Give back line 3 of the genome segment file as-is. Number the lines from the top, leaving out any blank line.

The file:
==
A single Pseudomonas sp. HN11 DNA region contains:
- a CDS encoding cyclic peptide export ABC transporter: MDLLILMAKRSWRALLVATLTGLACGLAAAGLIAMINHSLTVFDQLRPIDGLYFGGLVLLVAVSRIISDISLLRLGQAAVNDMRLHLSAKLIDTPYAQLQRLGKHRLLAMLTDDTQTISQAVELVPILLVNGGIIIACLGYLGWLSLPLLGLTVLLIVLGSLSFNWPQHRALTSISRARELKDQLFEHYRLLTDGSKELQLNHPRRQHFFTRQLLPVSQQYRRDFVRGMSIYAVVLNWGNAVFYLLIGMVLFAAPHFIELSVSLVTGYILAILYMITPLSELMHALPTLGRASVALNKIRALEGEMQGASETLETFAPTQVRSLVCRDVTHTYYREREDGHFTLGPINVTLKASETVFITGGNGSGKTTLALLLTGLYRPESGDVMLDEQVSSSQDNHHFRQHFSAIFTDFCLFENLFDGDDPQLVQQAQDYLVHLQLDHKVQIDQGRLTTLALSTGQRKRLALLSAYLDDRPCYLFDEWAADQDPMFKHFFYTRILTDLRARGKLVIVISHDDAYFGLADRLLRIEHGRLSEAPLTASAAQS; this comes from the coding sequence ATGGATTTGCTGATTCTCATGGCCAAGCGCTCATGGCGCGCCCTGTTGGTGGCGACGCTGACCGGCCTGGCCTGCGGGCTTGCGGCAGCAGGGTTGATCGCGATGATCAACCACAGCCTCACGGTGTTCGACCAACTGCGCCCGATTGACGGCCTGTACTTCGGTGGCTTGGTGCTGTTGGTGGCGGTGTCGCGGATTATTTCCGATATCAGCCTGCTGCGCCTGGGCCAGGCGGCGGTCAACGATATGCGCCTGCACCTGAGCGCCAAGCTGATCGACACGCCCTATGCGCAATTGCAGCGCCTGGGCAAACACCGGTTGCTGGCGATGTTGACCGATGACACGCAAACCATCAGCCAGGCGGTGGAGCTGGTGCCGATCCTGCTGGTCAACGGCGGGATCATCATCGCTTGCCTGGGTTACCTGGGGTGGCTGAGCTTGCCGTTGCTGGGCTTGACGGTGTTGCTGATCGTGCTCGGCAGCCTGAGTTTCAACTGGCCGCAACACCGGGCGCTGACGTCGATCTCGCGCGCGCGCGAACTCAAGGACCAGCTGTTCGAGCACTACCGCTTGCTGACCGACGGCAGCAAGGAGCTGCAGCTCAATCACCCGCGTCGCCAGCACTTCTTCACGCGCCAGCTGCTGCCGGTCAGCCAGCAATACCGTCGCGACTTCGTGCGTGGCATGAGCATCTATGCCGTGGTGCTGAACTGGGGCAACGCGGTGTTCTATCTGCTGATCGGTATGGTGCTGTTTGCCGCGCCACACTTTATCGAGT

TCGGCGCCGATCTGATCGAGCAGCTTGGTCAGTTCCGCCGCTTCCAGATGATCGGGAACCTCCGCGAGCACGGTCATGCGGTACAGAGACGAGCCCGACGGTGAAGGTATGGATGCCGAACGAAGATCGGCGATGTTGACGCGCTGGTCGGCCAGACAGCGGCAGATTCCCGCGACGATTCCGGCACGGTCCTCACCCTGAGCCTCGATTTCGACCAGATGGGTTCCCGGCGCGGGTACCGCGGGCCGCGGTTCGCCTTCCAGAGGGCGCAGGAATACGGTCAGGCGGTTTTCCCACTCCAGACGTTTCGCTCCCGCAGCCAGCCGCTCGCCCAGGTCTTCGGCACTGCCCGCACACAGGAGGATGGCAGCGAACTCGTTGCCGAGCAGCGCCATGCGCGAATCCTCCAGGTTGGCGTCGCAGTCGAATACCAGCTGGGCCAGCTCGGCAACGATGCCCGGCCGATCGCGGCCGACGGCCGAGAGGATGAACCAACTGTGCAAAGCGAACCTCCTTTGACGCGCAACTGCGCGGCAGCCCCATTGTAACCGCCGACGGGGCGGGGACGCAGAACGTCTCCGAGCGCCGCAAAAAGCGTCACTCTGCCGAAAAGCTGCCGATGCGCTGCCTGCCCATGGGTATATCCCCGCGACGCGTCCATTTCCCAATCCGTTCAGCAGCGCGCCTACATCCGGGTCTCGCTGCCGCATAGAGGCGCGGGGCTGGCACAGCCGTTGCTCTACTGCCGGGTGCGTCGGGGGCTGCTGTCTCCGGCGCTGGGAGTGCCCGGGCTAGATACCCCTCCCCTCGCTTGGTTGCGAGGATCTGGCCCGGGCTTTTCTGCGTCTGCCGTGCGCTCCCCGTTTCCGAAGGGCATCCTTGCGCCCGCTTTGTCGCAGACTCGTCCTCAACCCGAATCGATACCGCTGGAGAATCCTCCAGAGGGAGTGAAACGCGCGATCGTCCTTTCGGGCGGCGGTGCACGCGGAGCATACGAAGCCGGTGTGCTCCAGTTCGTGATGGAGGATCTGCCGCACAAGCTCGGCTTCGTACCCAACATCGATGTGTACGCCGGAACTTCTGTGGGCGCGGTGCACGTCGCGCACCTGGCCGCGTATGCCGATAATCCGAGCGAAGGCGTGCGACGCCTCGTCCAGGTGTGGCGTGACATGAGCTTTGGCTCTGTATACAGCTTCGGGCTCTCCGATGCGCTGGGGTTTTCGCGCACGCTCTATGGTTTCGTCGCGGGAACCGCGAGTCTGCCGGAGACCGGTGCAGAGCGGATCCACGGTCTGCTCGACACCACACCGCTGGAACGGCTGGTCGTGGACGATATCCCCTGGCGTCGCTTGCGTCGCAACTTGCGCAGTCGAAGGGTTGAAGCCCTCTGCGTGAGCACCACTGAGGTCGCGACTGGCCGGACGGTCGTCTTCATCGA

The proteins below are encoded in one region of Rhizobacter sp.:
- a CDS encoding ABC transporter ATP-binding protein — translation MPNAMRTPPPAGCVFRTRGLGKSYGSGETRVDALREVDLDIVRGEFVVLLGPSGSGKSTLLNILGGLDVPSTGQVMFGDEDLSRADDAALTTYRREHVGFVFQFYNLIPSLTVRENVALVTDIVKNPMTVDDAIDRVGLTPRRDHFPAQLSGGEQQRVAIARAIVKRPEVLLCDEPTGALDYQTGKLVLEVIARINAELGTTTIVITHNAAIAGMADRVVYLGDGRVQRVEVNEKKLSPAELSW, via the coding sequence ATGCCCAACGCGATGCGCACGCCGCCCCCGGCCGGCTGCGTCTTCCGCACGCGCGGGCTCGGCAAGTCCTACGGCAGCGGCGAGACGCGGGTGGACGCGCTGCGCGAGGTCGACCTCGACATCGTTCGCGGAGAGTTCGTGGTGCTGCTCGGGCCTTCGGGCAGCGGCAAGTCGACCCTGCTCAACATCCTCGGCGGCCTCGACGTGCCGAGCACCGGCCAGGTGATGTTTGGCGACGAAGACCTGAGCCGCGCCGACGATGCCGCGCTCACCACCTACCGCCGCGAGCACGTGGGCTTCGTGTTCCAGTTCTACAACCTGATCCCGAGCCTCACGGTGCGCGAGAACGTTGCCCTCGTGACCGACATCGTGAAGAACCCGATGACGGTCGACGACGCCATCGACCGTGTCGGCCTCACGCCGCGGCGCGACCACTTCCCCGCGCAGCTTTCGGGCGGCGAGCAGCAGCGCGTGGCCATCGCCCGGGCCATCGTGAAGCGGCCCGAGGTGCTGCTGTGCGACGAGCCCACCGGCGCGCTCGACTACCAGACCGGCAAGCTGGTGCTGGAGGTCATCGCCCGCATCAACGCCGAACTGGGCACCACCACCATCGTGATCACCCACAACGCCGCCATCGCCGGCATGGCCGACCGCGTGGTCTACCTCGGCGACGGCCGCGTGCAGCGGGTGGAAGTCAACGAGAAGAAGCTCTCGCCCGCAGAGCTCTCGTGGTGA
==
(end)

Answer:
TCGGCGCCGATCTGATCGAGCAGCTTGGTCAGTTCCGCCGCTTCCAGATGATCGGGAACCTCCGCGAGCACGGTCATGCGGTACAGAGACGAGCCCGACGGTGAAGGTATGGATGCCGAACGAAGATCGGCGATGTTGACGCGCTGGTCGGCCAGACAGCGGCAGATTCCCGCGACGATTCCGGCACGGTCCTCACCCTGAGCCTCGATTTCGACCAGATGGGTTCCCGGCGCGGGTACCGCGGGCCGCGGTTCGCCTTCCAGAGGGCGCAGGAATACGGTCAGGCGGTTTTCCCACTCCAGACGTTTCGCTCCCGCAGCCAGCCGCTCGCCCAGGTCTTCGGCACTGCCCGCACACAGGAGGATGGCAGCGAACTCGTTGCCGAGCAGCGCCATGCGCGAATCCTCCAGGTTGGCGTCGCAGTCGAATACCAGCTGGGCCAGCTCGGCAACGATGCCCGGCCGATCGCGGCCGACGGCCGAGAGGATGAACCAACTGTGCAAAGCGAACCTCCTTTGACGCGCAACTGCGCGGCAGCCCCATTGTAACCGCCGACGGGGCGGGGACGCAGAACGTCTCCGAGCGCCGCAAAAAGCGTCACTCTGCCGAAAAGCTGCCGATGCGCTGCCTGCCCATGGGTATATCCCCGCGACGCGTCCATTTCCCAATCCGTTCAGCAGCGCGCCTACATCCGGGTCTCGCTGCCGCATAGAGGCGCGGGGCTGGCACAGCCGTTGCTCTACTGCCGGGTGCGTCGGGGGCTGCTGTCTCCGGCGCTGGGAGTGCCCGGGCTAGATACCCCTCCCCTCGCTTGGTTGCGAGGATCTGGCCCGGGCTTTTCTGCGTCTGCCGTGCGCTCCCCGTTTCCGAAGGGCATCCTTGCGCCCGCTTTGTCGCAGACTCGTCCTCAACCCGAATCGATACCGCTGGAGAATCCTCCAGAGGGAGTGAAACGCGCGATCGTCCTTTCGGGCGGCGGTGCACGCGGAGCATACGAAGCCGGTGTGCTCCAGTTCGTGATGGAGGATCTGCCGCACAAGCTCGGCTTCGTACCCAACATCGATGTGTACGCCGGAACTTCTGTGGGCGCGGTGCACGTCGCGCACCTGGCCGCGTATGCCGATAATCCGAGCGAAGGCGTGCGACGCCTCGTCCAGGTGTGGCGTGACATGAGCTTTGGCTCTGTATACAGCTTCGGGCTCTCCGATGCGCTGGGGTTTTCGCGCACGCTCTATGGTTTCGTCGCGGGAACCGCGAGTCTGCCGGAGACCGGTGCAGAGCGGATCCACGGTCTGCTCGACACCACACCGCTGGAACGGCTGGTCGTGGACGATATCCCCTGGCGTCGCTTGCGTCGCAACTTGCGCAGTCGAAGGGTTGAAGCCCTCTGCGTGAGCACCACTGAGGTCGCGACTGGCCGGACGGTCGTCTTCATCGA